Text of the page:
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HIST: SPEC: Donald's Homested Purple

From: HIPSource@aol.com

Donald Eaves, who writes a lovely post, said:

<<Well, the first new and improved TB bloomed - ELECTRIQUE.  While I was 
admiring it standing tall and stately in grandeur, I couldn't help but think 
it had a hard act to follow after the old homestead iris.  In the next bed 
over it is still in bloom.  They might as well be different species for the 
differences in effect.  The homestead iris posesses a natural grace that the 
others I grow simply lack....  In my quest for new irises to try and see, I 
forget from year to year just how much I like the one I knew first...  I 
don't know the name, but my best guess from looking at photos would be I. 
germanica.  Does anyone grow this one and does it sound at all like the 
homestead iris?>>

Evening, Donald. I guess you've found the very nice picture of I. germanica 
on the HIPS page [http://www.worldiris.com]?

One can rarely be sure of identities from looking at photos, but one can 
often eliminate possibilities. All of us here know the HIPS position on 
guessing at iris identities and how that evil activity drags civilization 
down, so I won't haul out the gospel plow on the subject tonight. 

I'd say I. germanica was a real good candidate for an unknown shorter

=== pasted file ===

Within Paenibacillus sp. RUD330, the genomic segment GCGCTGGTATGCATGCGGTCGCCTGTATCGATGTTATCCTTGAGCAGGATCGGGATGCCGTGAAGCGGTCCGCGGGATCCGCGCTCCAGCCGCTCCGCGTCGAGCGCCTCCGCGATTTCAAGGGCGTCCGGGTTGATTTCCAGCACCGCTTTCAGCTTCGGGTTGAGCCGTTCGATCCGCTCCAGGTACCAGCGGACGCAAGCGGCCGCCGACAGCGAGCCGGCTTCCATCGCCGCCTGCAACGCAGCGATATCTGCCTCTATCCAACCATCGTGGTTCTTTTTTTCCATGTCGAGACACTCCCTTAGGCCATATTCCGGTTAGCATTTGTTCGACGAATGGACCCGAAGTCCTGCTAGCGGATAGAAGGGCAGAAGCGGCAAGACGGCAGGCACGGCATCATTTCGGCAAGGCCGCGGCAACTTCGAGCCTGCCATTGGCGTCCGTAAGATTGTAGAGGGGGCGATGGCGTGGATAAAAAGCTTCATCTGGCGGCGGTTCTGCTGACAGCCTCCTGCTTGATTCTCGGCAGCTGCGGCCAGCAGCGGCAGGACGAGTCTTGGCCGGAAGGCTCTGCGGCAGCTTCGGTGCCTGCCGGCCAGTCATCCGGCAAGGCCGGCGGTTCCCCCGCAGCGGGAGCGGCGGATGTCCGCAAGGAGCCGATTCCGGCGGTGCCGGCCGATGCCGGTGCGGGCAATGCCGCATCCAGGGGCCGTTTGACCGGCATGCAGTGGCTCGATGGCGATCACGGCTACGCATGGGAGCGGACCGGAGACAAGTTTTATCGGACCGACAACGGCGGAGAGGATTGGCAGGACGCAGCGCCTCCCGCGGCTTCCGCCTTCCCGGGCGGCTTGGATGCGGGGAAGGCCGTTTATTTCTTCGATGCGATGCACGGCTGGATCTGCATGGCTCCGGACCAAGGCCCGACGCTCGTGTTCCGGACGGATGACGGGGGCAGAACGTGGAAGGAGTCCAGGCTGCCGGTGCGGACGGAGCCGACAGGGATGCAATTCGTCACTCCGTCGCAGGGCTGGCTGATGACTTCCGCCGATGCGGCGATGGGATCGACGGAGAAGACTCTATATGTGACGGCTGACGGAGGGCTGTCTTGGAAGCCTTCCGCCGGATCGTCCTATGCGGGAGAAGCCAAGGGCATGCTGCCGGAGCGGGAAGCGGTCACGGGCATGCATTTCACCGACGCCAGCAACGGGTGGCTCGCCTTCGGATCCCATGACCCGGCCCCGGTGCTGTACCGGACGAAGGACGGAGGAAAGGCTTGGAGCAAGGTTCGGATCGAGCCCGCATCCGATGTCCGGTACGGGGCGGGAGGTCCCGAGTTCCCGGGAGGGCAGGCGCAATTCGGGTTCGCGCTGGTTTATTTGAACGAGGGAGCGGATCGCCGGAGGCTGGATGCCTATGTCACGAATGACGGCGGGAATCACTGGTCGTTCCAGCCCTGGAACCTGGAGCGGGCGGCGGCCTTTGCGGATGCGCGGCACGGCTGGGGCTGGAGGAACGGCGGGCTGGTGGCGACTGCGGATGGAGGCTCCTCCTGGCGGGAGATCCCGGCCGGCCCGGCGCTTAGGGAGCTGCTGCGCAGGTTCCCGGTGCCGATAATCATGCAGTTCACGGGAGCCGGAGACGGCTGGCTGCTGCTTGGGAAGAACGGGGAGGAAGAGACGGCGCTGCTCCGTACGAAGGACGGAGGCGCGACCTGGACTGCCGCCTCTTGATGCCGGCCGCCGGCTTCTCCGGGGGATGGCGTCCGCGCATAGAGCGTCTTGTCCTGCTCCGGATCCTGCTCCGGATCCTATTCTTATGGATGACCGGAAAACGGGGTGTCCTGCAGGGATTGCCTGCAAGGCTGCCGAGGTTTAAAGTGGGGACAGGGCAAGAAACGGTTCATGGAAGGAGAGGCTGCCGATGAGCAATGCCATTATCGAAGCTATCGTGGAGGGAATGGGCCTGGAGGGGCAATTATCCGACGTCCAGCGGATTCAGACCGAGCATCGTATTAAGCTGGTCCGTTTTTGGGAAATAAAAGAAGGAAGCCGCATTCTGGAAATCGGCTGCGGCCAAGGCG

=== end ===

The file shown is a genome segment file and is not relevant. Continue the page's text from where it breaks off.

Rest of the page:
two-toned purple homested iris in the South. It is ubiquitous here in 
Virginia, although not as often found as I. pallida, which is so prevalent 
that some folks think it is a native flower. Mike Lowe wrote an interesting 
article in the Spring 1995 issue of ROOTS about I. germanica called "I've 
seen this Mug Everywhere!" in which he celebrated its vitality. It is a 
lovely purple and a nice size and it looks real pretty with other seasonal 
blooms. Oh, certainly, it is a modest thing in comparison to the modern 
hybrids, or in comparison with the astonishingly beautiful classic irises of 
the 'twenties and 'thirties, but there is something about it that keeps one's 
attention, and one's affections. This something goes beyond nostalgia. My 
germanica is not an heirloom, except in that it is implicitly an heirloom in 
all gardens of European descent, but I cherish it. I'm not sure which form I 
have. The species complex is pretty variable, and as far as I can tell the 
taxonomy is all screwed up. 

I grow ELECTRIQUE as well, and it is an astonishing and improbable iris. 
Looks just like they said it would in the ads. Slate rose and grey blue. Tall 
and sturdy, with heavy substance. I really don't care for the form, and I 
felt like I got my fill of it all pretty soon, but I respect it for the high 
class piece of genetic tinkering it is. But, I understand what you mean about 
qualities, and I agree with you. I. germanica does have something ELECTRIQUE 
lacks. Bluntly speaking, I. germanica, like many Iris species, and like many 
of the  bearded antiques, looks, well, like a flower rather than like an 

Anner Whitehead
Commercial Source Chairman
Historic Iris Preservation Society
"Preserving irises, iris documents, and Iris artifacts for the future."

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